Learn about the development of the new Flexiseeder plot drill and Flexiseeder Limeblower at Lincoln University.
This project is conducted in association with Flexiseeder Ltd, Lincoln University, Geoff Gray Ltd, The Seed and Mechanisation Development Trust (SEMEC) and in collaboration with Torbjörn Leuchovius at the Swedish University of Agricultural Sciences Field Research Unit. The project has led to the development of a drill suitable for both conventional cultivation or direct drilling and incorporates a range of new technologies into one machine.
New Flexiseeder plot drill at the Field Service Centre
Lincoln University is the proud owner of state of the art plot seeder drilling equipment. In collaboration Flexiseeder Ltd, a small NZ owned world leader in the design and manufacture of such equipment together with a Christchurch engineering firm Geoff Gray Ltd, the final hurdles have been crossed and the drill has been commissioned by our technicians at the Field Service Centre.
The FSC technicians Dave Jack and Dan Dash are well into sowing this season’s pasture and crop experiments with the new drill fitted with Flexiseeder hoe coulters. They and the designer-manufacturer Flexiseeder principle Dr John Stevens (Lincoln alumnus of 30 years ago) are very happy with the results. Flexiseeder disc coulter options are available.
This drill, which can be used on cultivated ground or direct drilling, incorporates a number of unique Flexiseeder technologies that have been developed, and brought into commercial production in NZ through the ad hoc Nordic-NZ end-user group formed and lead by John. He and his Nordic counterpart Torbjörn Leuchovius have drawn on 60 years combined applied professional work in agronomy to fit it all together.
John’s relationship with Europe goes back many years. This initiative was conceived, and developed by John and Torbjörn on the basis of global agro ecological overlap which underpins the out of season seed industry in NZ. Since 2007, Flexiseeder Ltd has built and exported 10 complete drills to Sweden, and one each to Norway and Switzerland; plus air, product metering and coulter modules to Norway, Denmark and Germany for inclusion on other world renowned brands.
The new technologies found on the Flexiseeder were developed for plot drills and some elements are already being integrated into to broad acre machinery under the Flexiseeder brand, the new Duncan tyne drill for example.
The core focus has been to develop combined fertiliser and seed sowing plot machinery that is comparable to farm equipment, equally suited for traditional cultivation on good soils as well as heavy clay and other difficult soils including reduced and zero tillage on flat as well as hill country. The three big steps forward are the air feed systems for even seed delivery and the pulsed seed calibration technology for seeding rate times distance replacing manual drives with electric/digital drives of portion feeds including continuous sowing. The design allows these modules to be placed anywhere on the machine. The third innovation are the tips, tynes or coulters and alternatively a disc design requiring less than normal down pressure using available machine weight; simple but very effective. Previously, this equipment was lacking as a combined package.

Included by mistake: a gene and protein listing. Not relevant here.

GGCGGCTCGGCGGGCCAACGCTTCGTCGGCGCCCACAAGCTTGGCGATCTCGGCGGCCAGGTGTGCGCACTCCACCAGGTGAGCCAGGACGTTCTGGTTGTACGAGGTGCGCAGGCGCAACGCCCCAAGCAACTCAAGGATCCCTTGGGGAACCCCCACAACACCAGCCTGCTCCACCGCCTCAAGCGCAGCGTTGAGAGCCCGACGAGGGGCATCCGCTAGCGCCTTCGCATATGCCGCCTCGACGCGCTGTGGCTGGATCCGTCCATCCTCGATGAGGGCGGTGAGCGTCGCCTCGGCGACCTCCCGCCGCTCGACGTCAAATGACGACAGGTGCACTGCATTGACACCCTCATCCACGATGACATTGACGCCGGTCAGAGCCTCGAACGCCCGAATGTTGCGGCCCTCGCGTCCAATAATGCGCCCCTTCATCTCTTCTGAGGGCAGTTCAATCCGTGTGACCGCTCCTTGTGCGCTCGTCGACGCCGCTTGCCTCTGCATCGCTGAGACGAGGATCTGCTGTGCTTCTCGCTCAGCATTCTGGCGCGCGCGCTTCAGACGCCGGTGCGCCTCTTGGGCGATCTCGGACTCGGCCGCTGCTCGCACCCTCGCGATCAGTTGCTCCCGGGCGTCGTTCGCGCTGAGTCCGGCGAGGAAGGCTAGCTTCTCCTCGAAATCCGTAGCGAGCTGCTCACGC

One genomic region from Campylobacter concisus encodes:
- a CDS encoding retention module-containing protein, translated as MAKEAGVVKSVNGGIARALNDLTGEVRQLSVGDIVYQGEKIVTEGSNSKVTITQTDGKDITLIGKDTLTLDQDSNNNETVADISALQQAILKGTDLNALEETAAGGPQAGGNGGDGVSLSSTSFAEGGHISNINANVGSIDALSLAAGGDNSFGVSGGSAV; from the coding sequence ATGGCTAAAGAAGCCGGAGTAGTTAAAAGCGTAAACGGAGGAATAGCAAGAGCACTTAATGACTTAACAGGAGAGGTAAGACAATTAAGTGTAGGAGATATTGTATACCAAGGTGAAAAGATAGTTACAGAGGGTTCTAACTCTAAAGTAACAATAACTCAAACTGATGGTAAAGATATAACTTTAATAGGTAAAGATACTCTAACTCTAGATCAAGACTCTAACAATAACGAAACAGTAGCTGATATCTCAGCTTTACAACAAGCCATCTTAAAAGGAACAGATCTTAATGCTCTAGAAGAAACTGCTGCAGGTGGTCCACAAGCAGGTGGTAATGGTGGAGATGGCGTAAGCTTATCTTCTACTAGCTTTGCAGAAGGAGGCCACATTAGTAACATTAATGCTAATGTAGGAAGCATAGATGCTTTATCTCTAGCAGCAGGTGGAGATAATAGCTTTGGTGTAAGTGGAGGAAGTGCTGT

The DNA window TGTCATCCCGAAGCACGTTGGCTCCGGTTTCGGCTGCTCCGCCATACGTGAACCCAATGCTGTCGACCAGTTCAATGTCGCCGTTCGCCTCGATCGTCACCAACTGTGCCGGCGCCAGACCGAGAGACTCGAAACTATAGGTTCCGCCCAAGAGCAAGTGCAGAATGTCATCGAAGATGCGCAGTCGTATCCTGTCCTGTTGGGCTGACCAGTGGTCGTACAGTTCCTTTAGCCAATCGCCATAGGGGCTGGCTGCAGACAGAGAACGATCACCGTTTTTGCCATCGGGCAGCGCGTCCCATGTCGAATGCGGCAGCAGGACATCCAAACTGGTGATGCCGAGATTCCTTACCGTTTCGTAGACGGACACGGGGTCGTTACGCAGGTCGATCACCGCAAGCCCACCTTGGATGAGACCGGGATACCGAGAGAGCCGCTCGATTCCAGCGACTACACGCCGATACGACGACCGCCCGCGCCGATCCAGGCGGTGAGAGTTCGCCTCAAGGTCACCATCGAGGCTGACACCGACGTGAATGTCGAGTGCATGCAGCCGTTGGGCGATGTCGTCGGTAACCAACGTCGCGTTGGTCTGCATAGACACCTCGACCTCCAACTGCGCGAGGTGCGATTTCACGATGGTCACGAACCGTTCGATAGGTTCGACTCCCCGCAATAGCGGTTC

“Flexi” and “modular” are the operative words for the design. The frame configuration could be called somewhat ubiquitous but what you hang off it, or attach to it, is state of the art. The frame, coulter, air and continuous feed configuration also forms the basis of farm machines, including gull wing designs.
As overlays to these technologies, the drill has been designed to do other “things” that will offer plenty of collaborative project topics. It can sow three species at the same time but through three independent delivery tubes. Two species can be sown in one drill row while the other can be sown in the alternate row alongside if required. One of three delivery tubes can deliver fertiliser while sowing and delivering the fertiliser below, to the side or behind the seed.
There are a few more tricks as well but the basics will do for now. As projects are put up and funding comes forward the “bells and whistles” can be added; discs for example.
This collaboration came about back in 2012 when Prof Derrick Moot, in discussion with John Stevens and Prof John Hampton through SEMEC, set a specification for the new drill to replace an old Oyjord machine specially built for the university in 1977 and which was still in operation up to last year at the FSC (Lincoln University Field Service Centre).
Derrick’s wish list was for something slightly out of the ordinary for a conventional plot drill. The drill had to be configured in such a way that it could be used installing experimental designed pastures and crops in conventional cultivated ground to a very high specification of depth and spacing or evenness, as well and with little adjustment, could do the same but direct drill seed into uncultivated ground.
The obvious reason from Derrick’s point of view was the introduction of lucerne and other legumes in the NZ hill country situation where cultivation is expensive. NZ Hill country is the last great development area for pastoral farming as we know it.